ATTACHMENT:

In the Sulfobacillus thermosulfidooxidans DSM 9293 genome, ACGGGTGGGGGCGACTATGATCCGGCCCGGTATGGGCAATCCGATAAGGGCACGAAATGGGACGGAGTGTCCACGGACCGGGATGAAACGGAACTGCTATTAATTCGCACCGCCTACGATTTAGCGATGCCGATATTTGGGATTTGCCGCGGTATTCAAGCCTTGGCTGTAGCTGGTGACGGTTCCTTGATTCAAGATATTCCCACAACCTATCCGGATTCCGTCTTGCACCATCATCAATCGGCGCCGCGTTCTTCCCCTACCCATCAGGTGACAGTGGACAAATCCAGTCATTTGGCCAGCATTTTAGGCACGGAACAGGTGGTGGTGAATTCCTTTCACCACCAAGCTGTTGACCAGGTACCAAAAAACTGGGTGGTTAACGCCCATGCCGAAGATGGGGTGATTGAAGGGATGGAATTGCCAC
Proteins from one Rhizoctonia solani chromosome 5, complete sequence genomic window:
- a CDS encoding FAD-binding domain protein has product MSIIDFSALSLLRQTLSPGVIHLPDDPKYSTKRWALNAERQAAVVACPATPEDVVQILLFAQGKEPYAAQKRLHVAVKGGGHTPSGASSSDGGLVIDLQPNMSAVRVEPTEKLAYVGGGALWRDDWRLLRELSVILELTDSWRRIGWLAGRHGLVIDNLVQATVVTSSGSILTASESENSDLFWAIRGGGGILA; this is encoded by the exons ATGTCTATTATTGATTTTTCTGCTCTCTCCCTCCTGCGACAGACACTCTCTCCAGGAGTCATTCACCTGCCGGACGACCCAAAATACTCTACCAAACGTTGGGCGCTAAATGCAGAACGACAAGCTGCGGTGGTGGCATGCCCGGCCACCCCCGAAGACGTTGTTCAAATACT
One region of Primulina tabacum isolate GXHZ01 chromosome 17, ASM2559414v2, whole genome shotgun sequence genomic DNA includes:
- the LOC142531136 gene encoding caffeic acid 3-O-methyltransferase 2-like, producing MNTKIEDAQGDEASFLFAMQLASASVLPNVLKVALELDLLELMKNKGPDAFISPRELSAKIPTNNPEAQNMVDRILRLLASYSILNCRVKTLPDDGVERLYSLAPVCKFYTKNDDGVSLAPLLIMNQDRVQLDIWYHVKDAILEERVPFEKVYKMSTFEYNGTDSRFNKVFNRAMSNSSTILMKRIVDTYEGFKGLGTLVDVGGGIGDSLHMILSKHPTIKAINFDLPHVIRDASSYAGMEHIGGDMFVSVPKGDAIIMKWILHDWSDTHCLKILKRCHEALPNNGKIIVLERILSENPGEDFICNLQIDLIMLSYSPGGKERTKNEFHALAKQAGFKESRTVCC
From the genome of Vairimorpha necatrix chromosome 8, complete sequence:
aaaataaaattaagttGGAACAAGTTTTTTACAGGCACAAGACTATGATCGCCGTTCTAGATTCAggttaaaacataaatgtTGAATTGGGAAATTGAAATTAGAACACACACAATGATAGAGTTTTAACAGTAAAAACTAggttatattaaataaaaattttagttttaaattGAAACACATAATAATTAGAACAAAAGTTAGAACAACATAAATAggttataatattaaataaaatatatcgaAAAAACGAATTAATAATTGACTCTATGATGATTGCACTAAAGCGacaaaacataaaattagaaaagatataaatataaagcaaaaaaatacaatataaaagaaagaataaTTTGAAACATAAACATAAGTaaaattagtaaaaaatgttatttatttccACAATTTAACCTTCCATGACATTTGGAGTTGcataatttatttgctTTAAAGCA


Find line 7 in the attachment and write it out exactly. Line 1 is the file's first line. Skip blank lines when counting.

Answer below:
aaaataaaattaagttGGAACAAGTTTTTTACAGGCACAAGACTATGATCGCCGTTCTAGATTCAggttaaaacataaatgtTGAATTGGGAAATTGAAATTAGAACACACACAATGATAGAGTTTTAACAGTAAAAACTAggttatattaaataaaaattttagttttaaattGAAACACATAATAATTAGAACAAAAGTTAGAACAACATAAATAggttataatattaaataaaatatatcgaAAAAACGAATTAATAATTGACTCTATGATGATTGCACTAAAGCGacaaaacataaaattagaaaagatataaatataaagcaaaaaaatacaatataaaagaaagaataaTTTGAAACATAAACATAAGTaaaattagtaaaaaatgttatttatttccACAATTTAACCTTCCATGACATTTGGAGTTGcataatttatttgctTTAAAGCA